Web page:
Last Wednesday I was out on mountain bike ride in the desert, enjoying a peaceful interlude in my workday. When I got home I was shocked, as was almost everyone in the nation, to see that an insurrection had broken out in Washington, D.C., and an armed mob had stormed the nation’s capitol.
In times of trouble, I turn to the Torah and Talmud to try and find sources that can help make sense of madness. Here are a few things I’ve been thinking of this past week.
Jews traditionally include a prayer for the government in our prayer services. The reason why is explained in a passage from the Talmud:
The events showed what happens when the control of the government is weak. The Capitol Police were unprepared for what hit them. They shouldn’t have been – the FBI’s Norfolk office had sent warnings about what was going to transpire. Second Amendment notwithstanding, the government contract is that the government has a monopoly on the use of force. It keeps us from killing each other. That contract broke down last week, resulting in five deaths and serious risk to the Vice President and other elected officials.
There is a proverb that says, “you reap what you sow.” Proverbs applies that teaching to our situation today: “Whoever sows injustice will reap calamity.”
The injustice that was sown by the Trump administration – denigrating minorities, being disrespectful to anyone who dared to disagree with the leader, fanning flames of hatred, spreading lies about a stolen election, certainly resulted in the calamity we saw last week, when, for the first time since 1814, the capitol building was stormed by hostile forces.
The Talmud teaches us:
All of the Republican members of Congress who stood by, or even cheered Trump on as the president made false claims about election fraud – claims that were rejected by every court that considered them, including courts with judges appointed by Trump – shares responsibility for what happened. Perhaps some of them realized the folly of that path as they lay huddled under their desks waiting to be evacuated to a safe location. Unfortunately, some of them, like Josh Hawley, clearly did NOT learn anything from the experience.
God willing, next week when Joseph R Biden is inaugurated as the 46th president of the United States of America we will instead see a time when the guiding principle is one pronounced by the prophet Hosea:
The House of Representatives is almost certainly going to impeach Trump a second time; there’s actually a chance that the Senate will convict. Trump is going down with the worst track record of any president – the only president to be impeached twice, the first president since Herbert Hoover to lose the White House, House of Representatives, and the Senate in one term, and the only president to lose the popular vote twice. But those of us who are relieved that his reign of madness is nearly over should not rejoice, as Proverbs cautions us:
Schadenfreude is not a Jewish attitude. At the same time, even though we’re not supposed to rejoice, I’m sure many of us will breathe a very deep sigh of relief, and will pray that America can get back on track and recover from the horrors of the last few months, and the damage done over the last four years.
PS: There are some who say we shouldn’t blame all Trump supporters, etc. Not everyone at the demonstration at the capitol was a rioter. Here’s a helpful guideline I found, not sure who wrote it, but it’s a useful way to tell if you’re on the right side or not:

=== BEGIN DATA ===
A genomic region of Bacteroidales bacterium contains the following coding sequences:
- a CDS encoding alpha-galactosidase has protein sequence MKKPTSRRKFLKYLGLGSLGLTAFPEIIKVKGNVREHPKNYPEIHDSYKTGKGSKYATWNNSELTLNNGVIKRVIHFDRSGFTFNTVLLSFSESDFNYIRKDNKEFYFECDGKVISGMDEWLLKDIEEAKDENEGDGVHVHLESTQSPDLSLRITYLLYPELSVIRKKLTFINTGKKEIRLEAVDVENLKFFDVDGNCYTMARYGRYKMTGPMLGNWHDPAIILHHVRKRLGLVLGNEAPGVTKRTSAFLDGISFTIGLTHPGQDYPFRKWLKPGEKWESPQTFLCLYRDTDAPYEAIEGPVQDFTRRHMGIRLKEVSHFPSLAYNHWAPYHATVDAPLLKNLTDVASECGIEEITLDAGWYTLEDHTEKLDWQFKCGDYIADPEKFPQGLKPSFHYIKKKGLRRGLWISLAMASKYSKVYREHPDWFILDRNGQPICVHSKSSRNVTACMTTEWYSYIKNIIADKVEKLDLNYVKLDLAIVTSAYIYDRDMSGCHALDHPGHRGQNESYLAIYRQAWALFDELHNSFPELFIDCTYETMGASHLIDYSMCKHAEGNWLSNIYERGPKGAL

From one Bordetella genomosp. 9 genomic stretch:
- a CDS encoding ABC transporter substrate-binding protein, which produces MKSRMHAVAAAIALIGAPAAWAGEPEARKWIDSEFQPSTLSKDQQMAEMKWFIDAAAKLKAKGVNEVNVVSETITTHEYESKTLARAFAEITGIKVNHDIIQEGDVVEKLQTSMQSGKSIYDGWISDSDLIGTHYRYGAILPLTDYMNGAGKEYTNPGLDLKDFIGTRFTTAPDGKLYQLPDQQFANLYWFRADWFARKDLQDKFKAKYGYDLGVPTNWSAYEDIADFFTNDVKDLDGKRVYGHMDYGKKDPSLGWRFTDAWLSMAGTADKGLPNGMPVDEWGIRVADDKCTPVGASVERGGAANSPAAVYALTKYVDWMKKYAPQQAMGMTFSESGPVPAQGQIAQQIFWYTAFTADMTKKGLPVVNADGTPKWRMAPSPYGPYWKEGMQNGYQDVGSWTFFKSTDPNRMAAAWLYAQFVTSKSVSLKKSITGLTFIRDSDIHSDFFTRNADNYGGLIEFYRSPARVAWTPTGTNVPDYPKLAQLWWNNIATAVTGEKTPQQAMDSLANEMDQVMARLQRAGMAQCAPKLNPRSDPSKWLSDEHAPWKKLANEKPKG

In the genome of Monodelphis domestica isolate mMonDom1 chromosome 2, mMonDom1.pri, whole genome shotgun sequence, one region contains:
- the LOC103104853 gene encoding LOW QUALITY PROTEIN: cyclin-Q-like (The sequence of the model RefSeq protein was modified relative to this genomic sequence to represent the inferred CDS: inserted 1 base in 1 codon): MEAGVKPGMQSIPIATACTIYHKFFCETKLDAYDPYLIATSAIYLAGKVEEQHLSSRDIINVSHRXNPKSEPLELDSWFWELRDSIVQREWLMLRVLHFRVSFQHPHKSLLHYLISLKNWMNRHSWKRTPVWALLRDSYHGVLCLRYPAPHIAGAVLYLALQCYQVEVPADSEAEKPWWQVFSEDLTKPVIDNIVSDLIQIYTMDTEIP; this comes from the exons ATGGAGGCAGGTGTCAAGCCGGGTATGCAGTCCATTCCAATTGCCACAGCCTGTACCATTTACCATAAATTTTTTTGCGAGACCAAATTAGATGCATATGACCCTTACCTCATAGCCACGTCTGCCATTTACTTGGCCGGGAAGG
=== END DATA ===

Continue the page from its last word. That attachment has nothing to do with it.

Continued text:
This feels like the most momentous election of my life. I haven’t written anything with my views on the incumbent president. When I was serving as a pulpit rabbi, it was partly because I didn’t want to alienate any congregants. But I’m not in a pulpit now so I’m truly free to speak my mind.
But then I thought, “What do I have to add to the conversation that other people more articulate than me haven’t already said?” I haven’t really seen anything that just talks about Trump, the person and the policies from a Torah perspective. Doesn’t mean it doesn’t exist, just that I haven’t seen it. But here are my views on what the Torah would teach us about Donald Trump and who to vote for in the American election. And yes, we’re three days from election day as I write this, so it’s somewhat last minute. But some people haven’t voted yet! Not that I expect this to change anyone’s mind. We’re long past that. But I needed to get what I believe on the record.
Trump as a Leader
In the Torah Yitro, Moses’s father-in-law and the first management consultant, gives Moses advice on the king of person he should choose for leadership:
Let’s take these one at time:
The Torah in Leviticus 19:15 tells us, “Do not pervert justice; do not show partiality to the poor or favoritism to the great, but judge your neighbor fairly.” A few verses further on, we’re told (all of us, not just leaders) “Love your neighbor as yourself.” Trump has so many prejudices and biases that it’s hard to know where to start. Women are objects to Trump. Most of us have seen the video ourselves, where Trump says,
What did Trump say about Mexican immigrants? “They’re bringing drugs, they’re bringing crime, they’re rapists.” He did throw in, “And some, I assume, are good people.” But he’s already judged most of them as criminals. What did he say about the white supremacists who attacked demonstrators in Virginia? There are “very fine people on both sides.” Sorry, Mr. President, anyone who is a white supremacist is not a “very fine person.” Racist anti-Semites are not “very fine people.”
Some say Jews should support Trump because he’s been so good for Israel. That’s debatable. Many people, including here in Israel where I am as I write this, believe it was a mistake to pull out of the Iran deal – Iran is now closer to nuclear weapons than it was before. Many feel that moving the embassy to Jerusalem was not helpful, and Trump has decreased the chances for a two-state solution with the Palestinians by making clear that the US is not an honest broker for peace (at least under Trump), it’s a partner of the Israelis. I’ll give him credit for normalization of relations between Israel and the UAE and Bahrain. That’s a good thing that clearly benefits Israel. But that one thing doesn’t come close to offsetting the negatives.